That's correct. We made the change or the capital contribution we did last year end and we feel, and still feel that was sufficient to fund the incremental growth opportunity and is associated with our plans going forward.

Operator

And we'll take our next question from Steven Schwartz, Raymond James & Associates.

Steven Schwartz - Raymond James & Associates

I'm looking at the Lifestyle Protection and you're talking about the Nordic countries and the loss ratio heading up and maybe I'm just not understanding the accounting here, but the loss ratios itself for the entire business were pretty much in line with what they were in the fourth quarter. If I was to point to something that would be a shortfall, it's what you've got allocated for interest expense. So I was hoping somebody could possibly explain that to us. I was also interested in the Aussie reinsurance and whether that was being put on in order to have the capital there to do more business? Or is that being put on because you're thinking things may be as good as it gets?

Patrick Kelleher

Yes, first, with respect to interest expense, I should explain that some of the Lifestyle Protection contracts we have are reinsurance of captive business from banks, the mechanism for getting it. And some of those reinsurance contracts are sufficiently risk remote that they are accounted for on a deposit-accounting basis. So when interest expense rises, it also means you're seeing increases in investment income as the margins come through as the difference between the two. So if you see interest expense rise in that business that's generally a good sign, we're seeing more profitability or more business coming through on the contracts that do not qualify for risk transfer. From a loss perspective, I'll go back to last year and look at the situation that we had in Ireland and Spain and the repricing that we did starting in the second quarter. From my perspective, I'm very pleased with the results and in fact, by the first quarter, as opposed to repricing and given the situation in Ireland would return to underwriting margins to positive for Ireland. So the approach that we're taking is certainly producing good results, and I believe it will also produce good results, similar results in the Nordics. When you look at the loss ratios by themselves, it's hard to just look at that and draw a conclusion because the different contracts that we have had different degrees of profit sharing. So we generally look at it in terms of how well we're doing from an underwriting perspective, which will include the cost of profit sharing. And when that's factored in, even though the losses appear stable, they were higher in some areas and lower in other areas and when you factor in the cost of profit sharing what flowed through was the claims in the Nordic that Mike describe. Is that some [ph] of your question?

Steven Schwartz - Raymond James & Associates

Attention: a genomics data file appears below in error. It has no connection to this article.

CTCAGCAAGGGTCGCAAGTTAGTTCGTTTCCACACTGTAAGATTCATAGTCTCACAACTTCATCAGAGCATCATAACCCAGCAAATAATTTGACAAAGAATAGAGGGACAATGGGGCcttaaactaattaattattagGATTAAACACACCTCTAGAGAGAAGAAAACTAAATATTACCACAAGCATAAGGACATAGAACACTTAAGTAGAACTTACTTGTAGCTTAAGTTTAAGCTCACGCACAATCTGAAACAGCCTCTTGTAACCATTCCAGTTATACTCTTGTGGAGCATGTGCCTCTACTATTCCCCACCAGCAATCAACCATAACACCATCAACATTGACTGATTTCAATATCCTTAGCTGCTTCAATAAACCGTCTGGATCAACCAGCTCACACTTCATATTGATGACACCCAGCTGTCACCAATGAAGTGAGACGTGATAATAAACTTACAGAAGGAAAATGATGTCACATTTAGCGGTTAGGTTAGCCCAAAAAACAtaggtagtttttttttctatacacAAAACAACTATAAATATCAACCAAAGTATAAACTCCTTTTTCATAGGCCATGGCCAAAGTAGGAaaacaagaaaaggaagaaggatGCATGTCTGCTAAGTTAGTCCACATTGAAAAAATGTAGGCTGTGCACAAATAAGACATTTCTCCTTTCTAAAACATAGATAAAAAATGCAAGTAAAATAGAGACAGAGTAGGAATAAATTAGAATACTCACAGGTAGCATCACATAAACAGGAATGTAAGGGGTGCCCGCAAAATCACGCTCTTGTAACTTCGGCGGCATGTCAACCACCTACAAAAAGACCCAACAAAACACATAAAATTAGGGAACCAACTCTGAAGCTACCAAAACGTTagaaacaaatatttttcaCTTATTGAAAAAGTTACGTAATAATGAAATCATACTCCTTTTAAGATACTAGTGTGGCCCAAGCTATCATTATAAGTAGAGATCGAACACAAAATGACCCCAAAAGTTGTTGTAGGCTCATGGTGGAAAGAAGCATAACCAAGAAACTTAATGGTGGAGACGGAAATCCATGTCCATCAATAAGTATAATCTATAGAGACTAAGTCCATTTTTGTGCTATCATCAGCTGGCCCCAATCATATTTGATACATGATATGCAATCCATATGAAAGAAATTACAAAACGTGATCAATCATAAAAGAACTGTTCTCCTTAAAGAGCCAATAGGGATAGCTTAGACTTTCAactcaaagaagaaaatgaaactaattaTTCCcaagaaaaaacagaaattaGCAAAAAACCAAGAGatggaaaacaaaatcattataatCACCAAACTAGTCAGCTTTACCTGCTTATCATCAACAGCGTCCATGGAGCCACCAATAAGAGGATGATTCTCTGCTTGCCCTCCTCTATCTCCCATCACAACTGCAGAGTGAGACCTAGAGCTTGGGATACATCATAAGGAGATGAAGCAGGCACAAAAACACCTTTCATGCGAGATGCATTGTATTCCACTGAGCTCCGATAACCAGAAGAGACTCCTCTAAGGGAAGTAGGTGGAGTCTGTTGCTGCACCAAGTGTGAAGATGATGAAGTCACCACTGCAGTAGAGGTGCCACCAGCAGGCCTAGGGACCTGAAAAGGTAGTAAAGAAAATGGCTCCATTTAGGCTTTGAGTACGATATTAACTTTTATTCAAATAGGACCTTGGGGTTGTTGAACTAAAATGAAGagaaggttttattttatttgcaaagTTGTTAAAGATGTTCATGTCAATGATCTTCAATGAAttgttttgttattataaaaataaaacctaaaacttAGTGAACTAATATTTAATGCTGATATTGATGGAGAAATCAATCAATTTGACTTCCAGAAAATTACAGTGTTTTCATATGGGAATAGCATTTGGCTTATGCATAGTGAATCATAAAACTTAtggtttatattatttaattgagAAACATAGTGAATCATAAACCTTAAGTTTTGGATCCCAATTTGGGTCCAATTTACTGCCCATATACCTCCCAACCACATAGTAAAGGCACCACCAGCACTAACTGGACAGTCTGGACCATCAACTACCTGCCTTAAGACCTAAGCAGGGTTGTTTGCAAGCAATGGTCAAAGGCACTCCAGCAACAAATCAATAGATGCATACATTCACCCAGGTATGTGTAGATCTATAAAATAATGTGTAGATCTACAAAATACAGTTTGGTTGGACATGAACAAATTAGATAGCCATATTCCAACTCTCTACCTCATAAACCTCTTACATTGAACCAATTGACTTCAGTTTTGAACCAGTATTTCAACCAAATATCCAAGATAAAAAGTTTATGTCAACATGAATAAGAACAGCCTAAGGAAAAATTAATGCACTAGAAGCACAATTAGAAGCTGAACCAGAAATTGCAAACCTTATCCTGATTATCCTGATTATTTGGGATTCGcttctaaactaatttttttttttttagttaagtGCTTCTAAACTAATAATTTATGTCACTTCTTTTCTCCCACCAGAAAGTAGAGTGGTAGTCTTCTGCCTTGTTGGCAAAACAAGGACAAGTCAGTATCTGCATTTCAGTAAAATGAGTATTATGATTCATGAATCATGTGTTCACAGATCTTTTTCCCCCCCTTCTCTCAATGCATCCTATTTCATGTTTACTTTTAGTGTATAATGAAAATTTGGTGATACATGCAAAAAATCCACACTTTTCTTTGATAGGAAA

So if I can follow-up, Pat, would we that then in -- where would we see that? Would we see that in the expense ratio?

Patrick Kelleher

That's correct.

Steven Schwartz - Raymond James & Associates

Okay, all right. And then on the Aussie reinsurance, the reasons for that?

Michael Fraizer

Yes, it's Mike. Just think of it on two fronts. One is, it does contribute to optimizing your capital structure. We think there's a lot of growth, attractive growth still to go, though the market will slow this year, given the pullback of stimulus and the rise of rates. But there are still good growth opportunity in the market as there's a lot of housing demand. And in fact, some of the construction is trying to catch up to the demand.

And frankly, it's just a discipline from a risk standpoint having a diversified reinsurance base and remember reinsurance and mortgage insurance on a global basis is relatively new. So when you think longer term, it's attractive to develop a whole set of reinsurers, introduce them to a market in various layers and forms. So that as you look out over the next five, 10, 15, 20 years, you have much more of a reinsurance participation in managing both risk and capital for our various platforms. So this is just the first one that I think people can quite clearly get their arms around, but I'd expect that to broaden out in other platforms over time. And I think we'll be a leader in helping that happen given our global experience.

Steven Schwartz - Raymond James & Associates

Okay. On the persistency on the life side of the business, my presumption here is that this was a fire sale business written before XXX came in. Would that be correct?

Michael Fraizer

Yes, it's Pat. It's 10-year policy is at the end of the level term period. We did see it last year. We tended to see a little bit of a spike in the first quarter and it improved through the year, and I'm kind of expecting it again this year. So from my perspective, expect it than normal statistical variation.

Operator

And we'll go next to

Jordan Hymowitz, Philadelphia Financial.

Jordan Hymowitz - Philadelphia Financial